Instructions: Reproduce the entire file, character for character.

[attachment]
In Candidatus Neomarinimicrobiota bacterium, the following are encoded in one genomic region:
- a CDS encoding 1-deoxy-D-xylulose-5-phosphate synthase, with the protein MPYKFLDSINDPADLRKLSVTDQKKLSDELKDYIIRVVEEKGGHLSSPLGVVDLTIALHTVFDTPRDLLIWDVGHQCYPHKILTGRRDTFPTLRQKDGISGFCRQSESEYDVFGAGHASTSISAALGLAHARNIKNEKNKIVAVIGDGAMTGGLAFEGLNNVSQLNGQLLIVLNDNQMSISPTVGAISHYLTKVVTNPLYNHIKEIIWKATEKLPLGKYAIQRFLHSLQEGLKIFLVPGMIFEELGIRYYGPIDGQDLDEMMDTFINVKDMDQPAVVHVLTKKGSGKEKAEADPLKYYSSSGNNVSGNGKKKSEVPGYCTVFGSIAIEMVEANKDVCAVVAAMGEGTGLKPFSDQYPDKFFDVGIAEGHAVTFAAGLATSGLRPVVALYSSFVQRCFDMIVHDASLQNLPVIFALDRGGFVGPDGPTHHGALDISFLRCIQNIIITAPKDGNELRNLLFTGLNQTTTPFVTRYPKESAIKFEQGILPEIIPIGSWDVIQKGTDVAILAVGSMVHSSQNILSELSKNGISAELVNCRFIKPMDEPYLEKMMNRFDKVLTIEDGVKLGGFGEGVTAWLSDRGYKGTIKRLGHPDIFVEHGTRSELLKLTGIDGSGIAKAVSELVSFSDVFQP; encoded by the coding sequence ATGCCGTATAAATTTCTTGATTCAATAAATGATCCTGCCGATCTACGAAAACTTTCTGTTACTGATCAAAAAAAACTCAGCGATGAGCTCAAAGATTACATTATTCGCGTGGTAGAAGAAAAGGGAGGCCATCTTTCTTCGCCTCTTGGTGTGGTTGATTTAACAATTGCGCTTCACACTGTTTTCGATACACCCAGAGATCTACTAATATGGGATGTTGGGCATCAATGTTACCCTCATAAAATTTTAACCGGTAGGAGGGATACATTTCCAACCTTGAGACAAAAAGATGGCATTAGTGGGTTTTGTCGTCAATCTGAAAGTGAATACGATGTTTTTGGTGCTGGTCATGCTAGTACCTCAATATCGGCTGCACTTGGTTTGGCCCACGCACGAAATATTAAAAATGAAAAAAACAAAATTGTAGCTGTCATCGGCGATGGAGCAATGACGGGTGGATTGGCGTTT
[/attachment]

In Candidatus Neomarinimicrobiota bacterium, the following are encoded in one genomic region:
- a CDS encoding 1-deoxy-D-xylulose-5-phosphate synthase, with the protein MPYKFLDSINDPADLRKLSVTDQKKLSDELKDYIIRVVEEKGGHLSSPLGVVDLTIALHTVFDTPRDLLIWDVGHQCYPHKILTGRRDTFPTLRQKDGISGFCRQSESEYDVFGAGHASTSISAALGLAHARNIKNEKNKIVAVIGDGAMTGGLAFEGLNNVSQLNGQLLIVLNDNQMSISPTVGAISHYLTKVVTNPLYNHIKEIIWKATEKLPLGKYAIQRFLHSLQEGLKIFLVPGMIFEELGIRYYGPIDGQDLDEMMDTFINVKDMDQPAVVHVLTKKGSGKEKAEADPLKYYSSSGNNVSGNGKKKSEVPGYCTVFGSIAIEMVEANKDVCAVVAAMGEGTGLKPFSDQYPDKFFDVGIAEGHAVTFAAGLATSGLRPVVALYSSFVQRCFDMIVHDASLQNLPVIFALDRGGFVGPDGPTHHGALDISFLRCIQNIIITAPKDGNELRNLLFTGLNQTTTPFVTRYPKESAIKFEQGILPEIIPIGSWDVIQKGTDVAILAVGSMVHSSQNILSELSKNGISAELVNCRFIKPMDEPYLEKMMNRFDKVLTIEDGVKLGGFGEGVTAWLSDRGYKGTIKRLGHPDIFVEHGTRSELLKLTGIDGSGIAKAVSELVSFSDVFQP; encoded by the coding sequence ATGCCGTATAAATTTCTTGATTCAATAAATGATCCTGCCGATCTACGAAAACTTTCTGTTACTGATCAAAAAAAACTCAGCGATGAGCTCAAAGATTACATTATTCGCGTGGTAGAAGAAAAGGGAGGCCATCTTTCTTCGCCTCTTGGTGTGGTTGATTTAACAATTGCGCTTCACACTGTTTTCGATACACCCAGAGATCTACTAATATGGGATGTTGGGCATCAATGTTACCCTCATAAAATTTTAACCGGTAGGAGGGATACATTTCCAACCTTGAGACAAAAAGATGGCATTAGTGGGTTTTGTCGTCAATCTGAAAGTGAATACGATGTTTTTGGTGCTGGTCATGCTAGTACCTCAATATCGGCTGCACTTGGTTTGGCCCACGCACGAAATATTAAAAATGAAAAAAACAAAATTGTAGCTGTCATCGGCGATGGAGCAATGACGGGTGGATTGGCGTTT